Articles sur Courts

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Canadians may spend days or weeks serving as jurors, but most provinces offer scant compensation. (Shutterstock)

Crime doesn’t pay, but jury duty should

Provincial governments are making moves to increase the minimum wage for its citizens. But when will jurors get compensated fairly?
When lawyers submit forensic evidence in court, is there legit science to back it up? AP Photo/Pat Sullivan

Now who will push ahead on validating forensic science disciplines?

Forensics has a way to go before it's a mature, academic science. Attorney General Jeff Sessions just terminated an independent commission charged with helping it get there.
It’s not the first time attempts have been made to block WhatsApp in Brazil. Chonlachai Panprommas/Shutterstock

Why is Brazil trying to block WhatsApp?

It's a battle of online privacy versus a crackdown on crime, but is a total ban on the popular app, WhatsApp, the right way to go?
Some South African universities said they felt sufficiently threatened to obtain interdicts against protesting students. Kim Ludbrook/EPA

Explainer: the role of court interdicts in managing protests

Universities were widely criticised for turning to the courts during a series of student protests in South Africa. So why did they do it, and did the interdict process work?
The court ruled that Dutch citizens have a legal right to be protected from climate change. Moyan Brenn/Flickr/Wikimedia Commons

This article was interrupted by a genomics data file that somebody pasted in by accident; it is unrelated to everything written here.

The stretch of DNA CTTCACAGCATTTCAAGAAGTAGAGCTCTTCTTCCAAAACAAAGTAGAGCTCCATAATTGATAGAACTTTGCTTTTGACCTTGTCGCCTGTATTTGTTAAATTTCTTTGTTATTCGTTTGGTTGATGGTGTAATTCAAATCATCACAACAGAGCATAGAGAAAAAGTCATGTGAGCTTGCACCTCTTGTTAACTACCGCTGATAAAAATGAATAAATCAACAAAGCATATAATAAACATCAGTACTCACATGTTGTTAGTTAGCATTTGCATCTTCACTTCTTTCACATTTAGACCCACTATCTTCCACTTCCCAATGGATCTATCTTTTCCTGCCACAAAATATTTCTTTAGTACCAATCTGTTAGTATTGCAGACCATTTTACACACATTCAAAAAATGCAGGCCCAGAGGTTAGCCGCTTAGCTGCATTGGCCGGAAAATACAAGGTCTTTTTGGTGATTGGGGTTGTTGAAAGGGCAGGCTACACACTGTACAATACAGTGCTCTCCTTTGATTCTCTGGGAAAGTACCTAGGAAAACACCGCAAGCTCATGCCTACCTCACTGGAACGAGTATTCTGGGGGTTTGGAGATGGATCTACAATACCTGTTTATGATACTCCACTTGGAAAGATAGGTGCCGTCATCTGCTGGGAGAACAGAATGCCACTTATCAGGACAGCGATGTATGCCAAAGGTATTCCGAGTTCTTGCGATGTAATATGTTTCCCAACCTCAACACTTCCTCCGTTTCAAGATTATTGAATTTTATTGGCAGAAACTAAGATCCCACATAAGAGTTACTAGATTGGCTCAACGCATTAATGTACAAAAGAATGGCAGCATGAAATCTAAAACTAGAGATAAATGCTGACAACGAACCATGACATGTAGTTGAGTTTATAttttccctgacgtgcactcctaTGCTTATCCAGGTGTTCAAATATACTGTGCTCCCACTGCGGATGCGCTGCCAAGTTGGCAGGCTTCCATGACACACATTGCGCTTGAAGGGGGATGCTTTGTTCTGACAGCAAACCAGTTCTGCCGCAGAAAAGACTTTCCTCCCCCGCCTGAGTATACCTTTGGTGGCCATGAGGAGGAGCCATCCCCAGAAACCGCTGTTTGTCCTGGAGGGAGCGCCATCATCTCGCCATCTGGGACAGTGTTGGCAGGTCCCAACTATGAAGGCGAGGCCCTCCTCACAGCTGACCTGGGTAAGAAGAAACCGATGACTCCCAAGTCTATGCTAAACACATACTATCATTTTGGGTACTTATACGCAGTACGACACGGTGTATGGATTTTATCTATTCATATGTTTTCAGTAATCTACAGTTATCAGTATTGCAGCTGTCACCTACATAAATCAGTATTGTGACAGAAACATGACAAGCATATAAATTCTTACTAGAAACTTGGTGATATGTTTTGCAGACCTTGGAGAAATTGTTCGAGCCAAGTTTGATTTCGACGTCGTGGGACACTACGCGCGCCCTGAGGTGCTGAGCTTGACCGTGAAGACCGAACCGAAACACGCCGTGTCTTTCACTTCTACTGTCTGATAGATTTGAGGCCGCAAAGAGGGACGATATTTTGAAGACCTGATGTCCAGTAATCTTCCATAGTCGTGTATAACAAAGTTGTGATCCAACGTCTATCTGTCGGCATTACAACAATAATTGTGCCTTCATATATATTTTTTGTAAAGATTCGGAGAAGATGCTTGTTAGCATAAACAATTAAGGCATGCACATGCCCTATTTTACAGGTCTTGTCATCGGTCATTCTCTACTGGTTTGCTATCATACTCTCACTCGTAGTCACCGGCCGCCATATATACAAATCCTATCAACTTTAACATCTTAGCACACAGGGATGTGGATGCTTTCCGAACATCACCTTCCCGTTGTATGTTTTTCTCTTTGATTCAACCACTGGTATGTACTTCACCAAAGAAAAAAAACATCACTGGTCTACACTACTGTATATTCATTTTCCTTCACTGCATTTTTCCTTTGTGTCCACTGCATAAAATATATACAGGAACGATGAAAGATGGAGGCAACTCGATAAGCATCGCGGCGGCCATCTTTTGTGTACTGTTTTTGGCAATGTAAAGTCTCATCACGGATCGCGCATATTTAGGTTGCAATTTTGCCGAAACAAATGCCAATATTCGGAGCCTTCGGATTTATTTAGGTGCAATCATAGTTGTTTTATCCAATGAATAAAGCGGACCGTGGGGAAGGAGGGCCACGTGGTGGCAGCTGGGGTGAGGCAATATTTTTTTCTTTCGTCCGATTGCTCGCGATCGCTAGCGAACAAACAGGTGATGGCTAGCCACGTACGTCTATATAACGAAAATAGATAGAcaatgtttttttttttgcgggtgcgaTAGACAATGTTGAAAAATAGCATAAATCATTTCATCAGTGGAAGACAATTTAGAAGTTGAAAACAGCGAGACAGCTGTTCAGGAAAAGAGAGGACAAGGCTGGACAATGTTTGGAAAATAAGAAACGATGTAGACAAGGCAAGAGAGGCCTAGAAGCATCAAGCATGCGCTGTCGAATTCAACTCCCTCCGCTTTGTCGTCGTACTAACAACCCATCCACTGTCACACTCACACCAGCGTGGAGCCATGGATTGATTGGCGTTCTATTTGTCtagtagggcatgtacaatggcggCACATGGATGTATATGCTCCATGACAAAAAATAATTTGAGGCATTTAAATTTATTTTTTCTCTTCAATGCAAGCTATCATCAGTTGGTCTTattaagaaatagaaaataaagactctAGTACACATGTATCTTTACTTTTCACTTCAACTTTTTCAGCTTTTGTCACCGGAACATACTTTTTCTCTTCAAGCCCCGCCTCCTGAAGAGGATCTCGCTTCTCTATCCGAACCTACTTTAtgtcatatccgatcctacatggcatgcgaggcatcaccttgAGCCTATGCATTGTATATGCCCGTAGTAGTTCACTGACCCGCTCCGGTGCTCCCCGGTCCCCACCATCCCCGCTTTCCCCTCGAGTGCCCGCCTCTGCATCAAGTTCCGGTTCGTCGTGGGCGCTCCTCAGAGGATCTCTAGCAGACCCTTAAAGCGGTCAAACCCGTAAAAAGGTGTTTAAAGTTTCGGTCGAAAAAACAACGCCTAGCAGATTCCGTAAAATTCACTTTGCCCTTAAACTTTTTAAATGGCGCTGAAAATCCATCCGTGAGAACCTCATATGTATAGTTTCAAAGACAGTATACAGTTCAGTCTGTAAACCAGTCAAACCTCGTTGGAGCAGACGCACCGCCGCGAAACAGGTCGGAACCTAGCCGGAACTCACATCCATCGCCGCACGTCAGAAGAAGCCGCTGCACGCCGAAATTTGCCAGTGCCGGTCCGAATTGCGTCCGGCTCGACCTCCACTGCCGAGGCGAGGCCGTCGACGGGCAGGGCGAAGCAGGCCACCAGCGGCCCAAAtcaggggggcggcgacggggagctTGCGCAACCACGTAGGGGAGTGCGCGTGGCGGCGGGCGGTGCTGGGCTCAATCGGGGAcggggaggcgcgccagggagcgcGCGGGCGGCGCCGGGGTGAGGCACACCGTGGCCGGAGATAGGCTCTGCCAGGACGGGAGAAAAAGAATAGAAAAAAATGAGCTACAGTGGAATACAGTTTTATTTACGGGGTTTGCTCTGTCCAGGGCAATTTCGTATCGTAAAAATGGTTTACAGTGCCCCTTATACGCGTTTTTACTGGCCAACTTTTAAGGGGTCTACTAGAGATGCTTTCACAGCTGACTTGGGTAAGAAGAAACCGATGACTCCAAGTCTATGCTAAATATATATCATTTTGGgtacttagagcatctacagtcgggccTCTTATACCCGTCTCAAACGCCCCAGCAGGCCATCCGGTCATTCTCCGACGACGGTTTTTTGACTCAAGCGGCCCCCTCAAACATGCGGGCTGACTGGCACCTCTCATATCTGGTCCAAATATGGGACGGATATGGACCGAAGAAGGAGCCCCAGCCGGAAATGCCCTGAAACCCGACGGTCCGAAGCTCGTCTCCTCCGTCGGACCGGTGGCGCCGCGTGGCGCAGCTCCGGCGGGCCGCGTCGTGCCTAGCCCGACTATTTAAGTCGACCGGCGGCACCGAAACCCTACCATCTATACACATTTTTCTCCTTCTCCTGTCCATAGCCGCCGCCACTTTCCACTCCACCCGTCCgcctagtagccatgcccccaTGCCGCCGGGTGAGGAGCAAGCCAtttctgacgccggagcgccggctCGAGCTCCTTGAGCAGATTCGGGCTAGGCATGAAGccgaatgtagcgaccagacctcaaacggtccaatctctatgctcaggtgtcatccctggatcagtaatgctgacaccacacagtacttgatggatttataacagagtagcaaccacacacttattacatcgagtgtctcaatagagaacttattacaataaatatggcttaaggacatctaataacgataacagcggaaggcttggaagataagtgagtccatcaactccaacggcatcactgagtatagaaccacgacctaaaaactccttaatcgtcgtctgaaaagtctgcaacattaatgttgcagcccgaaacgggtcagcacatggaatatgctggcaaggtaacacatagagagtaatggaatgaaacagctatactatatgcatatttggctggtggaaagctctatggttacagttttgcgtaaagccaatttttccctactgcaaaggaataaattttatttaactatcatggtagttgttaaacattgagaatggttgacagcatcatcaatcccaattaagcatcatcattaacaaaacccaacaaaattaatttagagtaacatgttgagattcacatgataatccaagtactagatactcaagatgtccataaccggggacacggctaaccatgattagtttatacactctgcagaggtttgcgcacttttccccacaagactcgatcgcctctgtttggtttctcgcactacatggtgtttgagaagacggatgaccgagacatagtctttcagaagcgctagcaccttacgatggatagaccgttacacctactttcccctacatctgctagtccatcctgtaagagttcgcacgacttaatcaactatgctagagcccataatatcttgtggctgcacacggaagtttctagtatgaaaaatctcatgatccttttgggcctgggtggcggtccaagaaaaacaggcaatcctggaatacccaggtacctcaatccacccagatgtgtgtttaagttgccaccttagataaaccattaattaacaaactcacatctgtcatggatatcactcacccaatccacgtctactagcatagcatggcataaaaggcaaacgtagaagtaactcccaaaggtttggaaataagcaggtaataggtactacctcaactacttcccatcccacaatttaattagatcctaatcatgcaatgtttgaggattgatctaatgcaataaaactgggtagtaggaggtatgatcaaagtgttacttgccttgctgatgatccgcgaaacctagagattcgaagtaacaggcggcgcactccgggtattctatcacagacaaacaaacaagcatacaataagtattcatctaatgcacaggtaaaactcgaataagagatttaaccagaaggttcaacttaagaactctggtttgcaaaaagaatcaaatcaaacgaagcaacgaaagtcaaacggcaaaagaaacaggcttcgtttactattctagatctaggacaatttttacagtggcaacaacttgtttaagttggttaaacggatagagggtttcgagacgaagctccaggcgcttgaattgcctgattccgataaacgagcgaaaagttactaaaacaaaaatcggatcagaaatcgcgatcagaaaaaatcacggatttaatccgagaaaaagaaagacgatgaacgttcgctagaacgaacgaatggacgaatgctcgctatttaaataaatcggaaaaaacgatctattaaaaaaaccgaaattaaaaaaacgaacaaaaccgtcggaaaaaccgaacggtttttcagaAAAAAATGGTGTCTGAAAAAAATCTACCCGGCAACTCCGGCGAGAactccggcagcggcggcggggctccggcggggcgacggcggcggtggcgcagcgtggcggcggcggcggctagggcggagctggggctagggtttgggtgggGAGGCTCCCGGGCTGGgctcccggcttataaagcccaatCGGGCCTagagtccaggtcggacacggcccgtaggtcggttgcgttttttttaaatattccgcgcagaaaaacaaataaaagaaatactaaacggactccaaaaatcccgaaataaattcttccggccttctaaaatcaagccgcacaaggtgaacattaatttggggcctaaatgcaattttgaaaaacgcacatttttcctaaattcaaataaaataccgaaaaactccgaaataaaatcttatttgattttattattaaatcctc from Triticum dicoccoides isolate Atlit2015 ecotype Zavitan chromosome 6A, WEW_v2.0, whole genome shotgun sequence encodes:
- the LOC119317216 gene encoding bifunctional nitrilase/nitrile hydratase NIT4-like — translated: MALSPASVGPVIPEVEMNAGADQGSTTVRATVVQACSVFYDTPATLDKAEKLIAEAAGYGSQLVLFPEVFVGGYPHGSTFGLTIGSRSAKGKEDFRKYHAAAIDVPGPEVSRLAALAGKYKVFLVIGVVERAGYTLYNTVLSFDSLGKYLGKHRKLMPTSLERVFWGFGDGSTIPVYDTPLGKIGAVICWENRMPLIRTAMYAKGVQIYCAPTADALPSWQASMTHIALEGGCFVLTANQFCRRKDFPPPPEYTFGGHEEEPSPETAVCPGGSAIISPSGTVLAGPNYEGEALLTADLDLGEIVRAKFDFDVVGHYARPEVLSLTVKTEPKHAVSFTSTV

What does the Dutch court ruling on climate targets mean for Australia?

For the first time, a court has ordered a government to strengthen its climate targets. It's a watershed, not just for the Netherlands but potentially for countries such as Australia whose targets have been criticised.
Australia acknowledges the sacrifices of war veterans on commemorative occasions, but those who are charged with criminal offences can only hope the court shows understanding. AAP/Rebecca Le May

Burdens of war service create a strong case for a veterans’ court

The creation of veterans' courts could be part of a fundamental shift to a criminal justice system that genuinely tackles the causes of crime.
The standard of proof that applies in different types of judicial proceedings may result in quite different verdicts. Shutterstock/Andrey Popov

Judge suspects but must acquit man on child pornography charges

After saying he was 'deeply suspicious', a judge cleared a man of child pornography offences. We need to understand the standard of proof to make sense of verdicts, including AFL rulings on doping.
Cases involving mental health are mostly heard in Victoria’s Supreme Court. They are complex, costly - and rare. Smith, Johnson/ Wikimedia Commons

‘Crazed killer’ headlines defy facts of crime and mental impairment

Few things cause more public alarm than the notion of the “crazed killer” walking our streets. A common figure in newspaper headlines and current affairs shows, he (occasionally she) is often accompanied…

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